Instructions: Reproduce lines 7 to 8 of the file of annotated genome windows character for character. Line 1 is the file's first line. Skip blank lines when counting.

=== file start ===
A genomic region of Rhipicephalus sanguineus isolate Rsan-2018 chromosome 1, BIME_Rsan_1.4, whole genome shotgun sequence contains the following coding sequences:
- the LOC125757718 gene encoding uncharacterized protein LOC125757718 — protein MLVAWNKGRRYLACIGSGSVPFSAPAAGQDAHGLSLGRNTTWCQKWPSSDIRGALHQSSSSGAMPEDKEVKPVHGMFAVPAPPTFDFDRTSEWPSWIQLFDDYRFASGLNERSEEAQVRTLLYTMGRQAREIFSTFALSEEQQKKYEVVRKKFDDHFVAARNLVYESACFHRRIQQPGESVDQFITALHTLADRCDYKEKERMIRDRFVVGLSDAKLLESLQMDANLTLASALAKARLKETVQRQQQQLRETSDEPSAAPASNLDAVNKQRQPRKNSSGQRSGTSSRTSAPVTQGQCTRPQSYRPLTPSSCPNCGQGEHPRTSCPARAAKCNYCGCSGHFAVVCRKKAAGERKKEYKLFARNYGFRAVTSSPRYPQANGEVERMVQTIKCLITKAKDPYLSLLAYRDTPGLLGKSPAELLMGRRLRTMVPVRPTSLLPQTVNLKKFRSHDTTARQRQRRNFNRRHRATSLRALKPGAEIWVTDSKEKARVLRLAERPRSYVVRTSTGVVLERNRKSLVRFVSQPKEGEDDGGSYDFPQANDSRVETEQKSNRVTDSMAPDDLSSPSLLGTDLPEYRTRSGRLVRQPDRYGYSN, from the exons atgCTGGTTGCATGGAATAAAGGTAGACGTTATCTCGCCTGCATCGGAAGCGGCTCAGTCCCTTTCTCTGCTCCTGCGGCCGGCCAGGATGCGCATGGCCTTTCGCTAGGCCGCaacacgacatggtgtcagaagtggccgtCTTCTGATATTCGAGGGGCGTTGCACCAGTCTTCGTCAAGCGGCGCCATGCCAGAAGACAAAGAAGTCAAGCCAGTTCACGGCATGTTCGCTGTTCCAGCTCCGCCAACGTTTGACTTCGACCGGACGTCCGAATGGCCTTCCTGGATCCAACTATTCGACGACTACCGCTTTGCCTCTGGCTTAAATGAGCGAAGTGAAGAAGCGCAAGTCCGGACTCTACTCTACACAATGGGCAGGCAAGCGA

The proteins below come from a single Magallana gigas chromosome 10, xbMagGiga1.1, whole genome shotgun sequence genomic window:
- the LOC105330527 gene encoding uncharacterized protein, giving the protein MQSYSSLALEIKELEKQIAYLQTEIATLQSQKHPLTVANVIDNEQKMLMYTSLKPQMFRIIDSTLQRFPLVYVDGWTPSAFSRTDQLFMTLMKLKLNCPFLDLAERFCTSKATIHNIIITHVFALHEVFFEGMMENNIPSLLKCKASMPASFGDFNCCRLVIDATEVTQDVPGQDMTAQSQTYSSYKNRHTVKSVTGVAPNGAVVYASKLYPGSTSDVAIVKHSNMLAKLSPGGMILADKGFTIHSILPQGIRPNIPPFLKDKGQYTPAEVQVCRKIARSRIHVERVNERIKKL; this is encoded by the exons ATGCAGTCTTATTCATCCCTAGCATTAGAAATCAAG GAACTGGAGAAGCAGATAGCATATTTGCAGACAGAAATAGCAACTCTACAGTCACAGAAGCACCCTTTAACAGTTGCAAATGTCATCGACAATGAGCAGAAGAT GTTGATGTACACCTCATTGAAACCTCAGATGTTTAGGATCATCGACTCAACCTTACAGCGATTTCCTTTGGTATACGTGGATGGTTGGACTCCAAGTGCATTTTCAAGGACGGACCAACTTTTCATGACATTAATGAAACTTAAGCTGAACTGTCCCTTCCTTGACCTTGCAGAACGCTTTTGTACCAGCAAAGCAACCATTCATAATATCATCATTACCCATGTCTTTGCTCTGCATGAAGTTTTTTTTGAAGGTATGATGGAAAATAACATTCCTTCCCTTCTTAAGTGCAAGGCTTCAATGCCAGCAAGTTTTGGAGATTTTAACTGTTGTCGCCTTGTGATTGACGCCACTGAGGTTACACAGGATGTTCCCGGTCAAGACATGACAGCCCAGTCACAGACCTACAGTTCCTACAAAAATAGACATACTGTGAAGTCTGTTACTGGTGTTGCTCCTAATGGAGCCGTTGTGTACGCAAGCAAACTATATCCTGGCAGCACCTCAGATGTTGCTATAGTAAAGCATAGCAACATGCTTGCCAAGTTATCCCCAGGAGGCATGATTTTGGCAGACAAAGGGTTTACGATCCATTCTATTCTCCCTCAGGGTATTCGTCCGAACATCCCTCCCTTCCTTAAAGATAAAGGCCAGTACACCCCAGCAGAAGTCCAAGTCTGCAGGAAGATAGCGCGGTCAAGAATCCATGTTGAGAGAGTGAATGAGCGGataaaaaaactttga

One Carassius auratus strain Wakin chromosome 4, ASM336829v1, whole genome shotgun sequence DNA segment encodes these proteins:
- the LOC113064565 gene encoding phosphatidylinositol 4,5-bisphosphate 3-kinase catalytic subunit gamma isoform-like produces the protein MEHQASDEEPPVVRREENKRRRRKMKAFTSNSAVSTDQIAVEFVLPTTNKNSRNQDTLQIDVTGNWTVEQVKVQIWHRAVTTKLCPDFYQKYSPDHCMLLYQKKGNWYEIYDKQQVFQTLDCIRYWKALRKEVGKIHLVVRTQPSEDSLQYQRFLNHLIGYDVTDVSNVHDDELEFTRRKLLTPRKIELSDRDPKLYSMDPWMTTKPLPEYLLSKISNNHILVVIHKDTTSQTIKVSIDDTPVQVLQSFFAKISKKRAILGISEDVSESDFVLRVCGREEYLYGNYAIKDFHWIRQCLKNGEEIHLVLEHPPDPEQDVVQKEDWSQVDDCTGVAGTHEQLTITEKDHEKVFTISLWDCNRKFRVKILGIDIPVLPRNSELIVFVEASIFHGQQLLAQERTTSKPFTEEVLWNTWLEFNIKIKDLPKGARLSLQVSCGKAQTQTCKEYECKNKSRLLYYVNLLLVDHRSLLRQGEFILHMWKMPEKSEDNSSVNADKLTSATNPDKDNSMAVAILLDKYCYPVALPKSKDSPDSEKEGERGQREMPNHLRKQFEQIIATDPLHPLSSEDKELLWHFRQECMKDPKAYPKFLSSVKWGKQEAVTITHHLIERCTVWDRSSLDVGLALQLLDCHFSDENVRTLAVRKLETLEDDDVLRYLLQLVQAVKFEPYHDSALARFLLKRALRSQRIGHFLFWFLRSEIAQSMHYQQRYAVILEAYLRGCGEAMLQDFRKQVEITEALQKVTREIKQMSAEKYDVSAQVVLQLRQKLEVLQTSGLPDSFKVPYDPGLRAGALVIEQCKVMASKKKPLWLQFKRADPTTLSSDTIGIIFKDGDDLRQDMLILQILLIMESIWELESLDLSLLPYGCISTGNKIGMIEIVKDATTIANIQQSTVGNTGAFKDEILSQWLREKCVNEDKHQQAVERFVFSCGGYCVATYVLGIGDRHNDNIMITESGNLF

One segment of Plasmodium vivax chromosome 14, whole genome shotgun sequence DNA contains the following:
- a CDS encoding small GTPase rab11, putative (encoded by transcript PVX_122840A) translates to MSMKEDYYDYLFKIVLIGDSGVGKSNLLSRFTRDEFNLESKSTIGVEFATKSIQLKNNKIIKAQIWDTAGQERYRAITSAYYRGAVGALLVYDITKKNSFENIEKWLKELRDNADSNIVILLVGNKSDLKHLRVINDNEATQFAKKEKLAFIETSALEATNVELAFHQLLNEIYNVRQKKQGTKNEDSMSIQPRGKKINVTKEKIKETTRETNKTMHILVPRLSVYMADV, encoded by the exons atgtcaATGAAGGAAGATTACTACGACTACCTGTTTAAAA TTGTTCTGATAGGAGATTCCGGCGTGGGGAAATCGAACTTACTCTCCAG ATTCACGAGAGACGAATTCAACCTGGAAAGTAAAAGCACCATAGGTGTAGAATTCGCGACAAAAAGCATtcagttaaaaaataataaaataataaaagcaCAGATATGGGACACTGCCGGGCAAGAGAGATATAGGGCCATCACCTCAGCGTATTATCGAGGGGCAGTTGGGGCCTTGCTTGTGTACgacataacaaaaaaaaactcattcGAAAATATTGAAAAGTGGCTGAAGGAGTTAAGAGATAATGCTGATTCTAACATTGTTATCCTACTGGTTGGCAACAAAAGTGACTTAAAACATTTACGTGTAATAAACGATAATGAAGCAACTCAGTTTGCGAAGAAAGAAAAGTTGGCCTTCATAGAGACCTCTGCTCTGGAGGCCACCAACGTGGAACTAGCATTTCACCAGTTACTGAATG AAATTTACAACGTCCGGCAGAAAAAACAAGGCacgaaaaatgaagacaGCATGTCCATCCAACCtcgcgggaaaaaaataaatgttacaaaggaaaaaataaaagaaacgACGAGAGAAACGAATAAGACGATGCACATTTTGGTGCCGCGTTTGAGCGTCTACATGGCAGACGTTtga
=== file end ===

One segment of Plasmodium vivax chromosome 14, whole genome shotgun sequence DNA contains the following:
- a CDS encoding small GTPase rab11, putative (encoded by transcript PVX_122840A) translates to MSMKEDYYDYLFKIVLIGDSGVGKSNLLSRFTRDEFNLESKSTIGVEFATKSIQLKNNKIIKAQIWDTAGQERYRAITSAYYRGAVGALLVYDITKKNSFENIEKWLKELRDNADSNIVILLVGNKSDLKHLRVINDNEATQFAKKEKLAFIETSALEATNVELAFHQLLNEIYNVRQKKQGTKNEDSMSIQPRGKKINVTKEKIKETTRETNKTMHILVPRLSVYMADV, encoded by the exons atgtcaATGAAGGAAGATTACTACGACTACCTGTTTAAAA TTGTTCTGATAGGAGATTCCGGCGTGGGGAAATCGAACTTACTCTCCAG ATTCACGAGAGACGAATTCAACCTGGAAAGTAAAAGCACCATAGGTGTAGAATTCGCGACAAAAAGCATtcagttaaaaaataataaaataataaaagcaCAGATATGGGACACTGCCGGGCAAGAGAGATATAGGGCCATCACCTCAGCGTATTATCGAGGGGCAGTTGGGGCCTTGCTTGTGTACgacataacaaaaaaaaactcattcGAAAATATTGAAAAGTGGCTGAAGGAGTTAAGAGATAATGCTGATTCTAACATTGTTATCCTACTGGTTGGCAACAAAAGTGACTTAAAACATTTACGTGTAATAAACGATAATGAAGCAACTCAGTTTGCGAAGAAAGAAAAGTTGGCCTTCATAGAGACCTCTGCTCTGGAGGCCACCAACGTGGAACTAGCATTTCACCAGTTACTGAATG AAATTTACAACGTCCGGCAGAAAAAACAAGGCacgaaaaatgaagacaGCATGTCCATCCAACCtcgcgggaaaaaaataaatgttacaaaggaaaaaataaaagaaacgACGAGAGAAACGAATAAGACGATGCACATTTTGGTGCCGCGTTTGAGCGTCTACATGGCAGACGTTtga